He finds even more of these creatures – ranging in size from a hot air balloon to St. Paul’s dome – along with ghostly, smoke-colored 30-foot-long serpents twisting about like water snakes. At first he is relieved by the impression that they are semi-solid – almost vaporous – but his relief is stunted when he is attacked by a squid-like monstrosity which is apparently more solid than the gauzy jellyfish.

It gnashes its vulture-like beak at him and changes colors from an indifferent rose to an angry purple, and appears to have evolved three transparent bladders on its head that allow it to float in the atmosphere while still providing a very material threat. Snapping aggressively at him, and reaching out with its greasy tentacles, the squid charges Joyce-Armstrong, who turns his gun on the beast, emptying both barrels into one of the bladders which explodes and threatens the creature’s buoyancy.

He returns to earth thrilled: “I have seen the horror of the heights – and greater beauty or horror than that is not within the ken of man.” But his delight is short-lived: he returns to the air-jungle shortly after, only to disappear forever. The bloodied journal is missing some of the latter pages, but the last words seem to be Joyce-Armstrong’s last: “Forty-three thousand feet. I shall never see earth again. They are beneath me, three of them. God help me; it is a dreadful death to die!”


It continues to surprise me how gripping this story can be. The idea that the atmosphere at 30,000 – 50,000 feet is populated by ethereal jungle-beasts is completely ludicrous, and we now live in a world where we are looking under every rock in the universe to uncover new life without avail. The seas are not peopled by aquatic civilizations, nor is the earth’s core a hollow kingdom of subterraneans, nor are the cities thriving on the moon, nor on Wells’ beloved Mars, nor Lovecraft’s dear Pluto. And yet this story, with its primitive account of cloud beasties has the ring of horror to it. Perhaps it is the setting, in the infancy of aviation, and the daring of its characters who are fledglings in the sky which is the natural domain of geese and meteors and cumuli, but a brave new world for mankind to toddle into, optimistic, ignorant, and vulnerable.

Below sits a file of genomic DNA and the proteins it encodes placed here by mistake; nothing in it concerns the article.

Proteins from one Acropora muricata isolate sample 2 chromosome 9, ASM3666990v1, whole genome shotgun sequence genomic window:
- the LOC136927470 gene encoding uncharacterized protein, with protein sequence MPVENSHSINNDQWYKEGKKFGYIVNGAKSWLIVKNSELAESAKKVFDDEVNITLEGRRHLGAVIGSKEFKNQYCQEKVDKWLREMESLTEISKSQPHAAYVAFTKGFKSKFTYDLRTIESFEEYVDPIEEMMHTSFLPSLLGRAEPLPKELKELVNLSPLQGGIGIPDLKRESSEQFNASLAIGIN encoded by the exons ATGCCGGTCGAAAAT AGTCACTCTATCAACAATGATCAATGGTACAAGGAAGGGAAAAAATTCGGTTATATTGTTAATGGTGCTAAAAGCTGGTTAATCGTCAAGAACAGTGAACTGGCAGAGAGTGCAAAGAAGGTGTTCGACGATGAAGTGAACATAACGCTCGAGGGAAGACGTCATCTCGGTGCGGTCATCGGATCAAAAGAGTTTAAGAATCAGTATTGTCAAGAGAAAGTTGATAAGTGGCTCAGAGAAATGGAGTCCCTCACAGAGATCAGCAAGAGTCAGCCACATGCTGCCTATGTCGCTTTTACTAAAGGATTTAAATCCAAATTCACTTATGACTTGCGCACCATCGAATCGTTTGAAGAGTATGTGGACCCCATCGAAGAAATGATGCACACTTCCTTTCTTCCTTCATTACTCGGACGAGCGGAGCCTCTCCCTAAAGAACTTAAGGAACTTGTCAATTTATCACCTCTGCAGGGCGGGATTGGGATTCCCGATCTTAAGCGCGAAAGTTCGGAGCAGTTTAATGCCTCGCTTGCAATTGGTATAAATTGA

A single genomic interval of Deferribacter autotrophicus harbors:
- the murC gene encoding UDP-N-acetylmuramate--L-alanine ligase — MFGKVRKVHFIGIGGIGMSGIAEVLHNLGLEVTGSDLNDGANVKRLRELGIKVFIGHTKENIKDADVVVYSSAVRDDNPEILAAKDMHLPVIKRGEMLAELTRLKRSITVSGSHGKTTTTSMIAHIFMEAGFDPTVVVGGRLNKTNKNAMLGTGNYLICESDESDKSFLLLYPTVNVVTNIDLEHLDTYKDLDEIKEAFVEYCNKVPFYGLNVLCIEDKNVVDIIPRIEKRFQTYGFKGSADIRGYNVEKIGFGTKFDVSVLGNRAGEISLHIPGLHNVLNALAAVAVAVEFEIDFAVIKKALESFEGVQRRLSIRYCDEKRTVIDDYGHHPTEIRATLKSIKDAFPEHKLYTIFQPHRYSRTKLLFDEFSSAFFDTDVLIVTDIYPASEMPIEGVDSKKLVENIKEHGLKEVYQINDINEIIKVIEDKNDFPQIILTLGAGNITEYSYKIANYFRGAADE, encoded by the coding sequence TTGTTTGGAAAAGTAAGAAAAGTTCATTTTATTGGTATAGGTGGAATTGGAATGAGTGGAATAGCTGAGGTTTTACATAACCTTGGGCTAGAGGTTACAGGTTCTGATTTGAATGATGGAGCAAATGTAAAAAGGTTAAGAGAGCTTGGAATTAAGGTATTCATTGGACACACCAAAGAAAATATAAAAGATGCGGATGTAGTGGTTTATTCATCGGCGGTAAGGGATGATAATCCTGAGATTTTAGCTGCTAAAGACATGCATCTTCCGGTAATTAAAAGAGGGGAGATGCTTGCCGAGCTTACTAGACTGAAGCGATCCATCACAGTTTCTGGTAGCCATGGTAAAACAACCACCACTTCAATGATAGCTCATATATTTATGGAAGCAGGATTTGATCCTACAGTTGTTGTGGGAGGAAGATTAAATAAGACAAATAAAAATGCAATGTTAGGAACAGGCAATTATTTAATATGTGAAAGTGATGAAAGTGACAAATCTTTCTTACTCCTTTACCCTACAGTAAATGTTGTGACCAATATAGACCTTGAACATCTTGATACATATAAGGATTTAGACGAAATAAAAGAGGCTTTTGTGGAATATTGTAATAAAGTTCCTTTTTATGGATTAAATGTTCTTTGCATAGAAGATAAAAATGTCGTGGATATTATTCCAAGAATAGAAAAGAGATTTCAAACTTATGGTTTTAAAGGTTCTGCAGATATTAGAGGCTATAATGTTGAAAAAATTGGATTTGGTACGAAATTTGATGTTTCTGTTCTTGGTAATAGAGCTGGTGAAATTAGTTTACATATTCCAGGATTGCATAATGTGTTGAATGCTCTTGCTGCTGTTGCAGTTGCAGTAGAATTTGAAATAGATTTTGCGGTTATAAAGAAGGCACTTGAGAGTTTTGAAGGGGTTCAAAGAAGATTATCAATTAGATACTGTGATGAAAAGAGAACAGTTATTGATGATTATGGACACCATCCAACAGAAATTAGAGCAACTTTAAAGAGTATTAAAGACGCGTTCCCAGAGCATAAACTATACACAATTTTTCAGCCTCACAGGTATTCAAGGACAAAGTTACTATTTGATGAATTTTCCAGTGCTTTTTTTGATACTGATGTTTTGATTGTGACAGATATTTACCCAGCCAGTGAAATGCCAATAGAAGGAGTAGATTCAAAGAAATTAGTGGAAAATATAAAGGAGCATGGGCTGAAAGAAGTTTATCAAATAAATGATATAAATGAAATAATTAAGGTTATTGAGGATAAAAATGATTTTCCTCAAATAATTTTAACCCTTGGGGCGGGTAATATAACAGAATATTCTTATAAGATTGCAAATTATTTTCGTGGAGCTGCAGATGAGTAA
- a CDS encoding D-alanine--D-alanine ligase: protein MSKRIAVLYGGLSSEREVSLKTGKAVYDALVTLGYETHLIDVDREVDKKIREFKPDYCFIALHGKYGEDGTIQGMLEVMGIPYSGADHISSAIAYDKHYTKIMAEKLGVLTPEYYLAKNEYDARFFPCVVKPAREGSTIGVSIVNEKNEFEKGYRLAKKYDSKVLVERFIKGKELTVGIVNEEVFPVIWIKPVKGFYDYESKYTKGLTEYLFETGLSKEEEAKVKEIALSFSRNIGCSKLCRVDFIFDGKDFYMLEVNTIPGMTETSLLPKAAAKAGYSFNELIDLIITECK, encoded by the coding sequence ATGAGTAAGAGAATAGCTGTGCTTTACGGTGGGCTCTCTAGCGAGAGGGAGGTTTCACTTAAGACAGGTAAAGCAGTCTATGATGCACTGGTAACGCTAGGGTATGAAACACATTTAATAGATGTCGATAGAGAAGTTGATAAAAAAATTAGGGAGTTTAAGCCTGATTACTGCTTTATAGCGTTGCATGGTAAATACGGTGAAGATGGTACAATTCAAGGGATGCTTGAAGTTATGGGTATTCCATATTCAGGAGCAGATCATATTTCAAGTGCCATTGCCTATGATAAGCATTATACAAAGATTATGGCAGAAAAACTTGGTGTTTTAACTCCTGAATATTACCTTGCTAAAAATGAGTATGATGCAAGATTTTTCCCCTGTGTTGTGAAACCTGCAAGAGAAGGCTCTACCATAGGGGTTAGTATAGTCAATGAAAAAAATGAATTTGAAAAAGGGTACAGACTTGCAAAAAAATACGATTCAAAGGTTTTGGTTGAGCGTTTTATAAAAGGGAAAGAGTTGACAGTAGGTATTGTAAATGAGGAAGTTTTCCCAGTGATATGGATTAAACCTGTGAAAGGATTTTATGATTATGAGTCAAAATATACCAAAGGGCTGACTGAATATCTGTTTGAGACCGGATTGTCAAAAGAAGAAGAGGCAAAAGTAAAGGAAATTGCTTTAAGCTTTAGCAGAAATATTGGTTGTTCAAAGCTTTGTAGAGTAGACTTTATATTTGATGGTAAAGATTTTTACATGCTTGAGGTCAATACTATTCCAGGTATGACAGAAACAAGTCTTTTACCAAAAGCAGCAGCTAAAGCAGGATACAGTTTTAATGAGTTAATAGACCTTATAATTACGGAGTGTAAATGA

Today we have exhausted so many frontiers that it is perhaps refreshing to enter into a mindset where even the vapor above us has the potential to bring life to unseen leviathans. The seas have been plumbed, Everest surmounted, the earth orbited, the moon trodden, Mars sampled, Pluto photographed, and the Solar System escaped. We have accomplished much in five hundred years of active scientific exploration, but our reward is boredom and cynicism: the loss of wonder and mystery.

Doyle never lost those qualities. To him the fields of England still harbored the fairy folk of ages past, the spirit world bled into that of the living, monsters roamed forgotten plateaus and swam forgotten lakes, and each scientific advance heralded an opportunity to be either astounded or horrified, or both. Both are achieved in this story. Joyce-Armstrong flies to his death aware of the risks in order to prove something that he believed in.

It was perhaps wish fulfilment for Doyle to write of a man who was thought a fool – a romantic who dared to gauge the unseen world around our tiny civilization, and even though his end was a horrendous one, he was after all vindicated, or so he hopes to be, as his last instructions warn against misinterpreting his demise as accidental or mysterious. To Doyle the world was full of mystery, but so much could be seen, he felt, if men would only open their eyes to see and their ears to hear. As misguided as his passions may have been, we cannot fault him for being a hopeless and devoted romantic. His self-assigned epitaph sums up his quixotic character: “Blade Straight, Steel True.”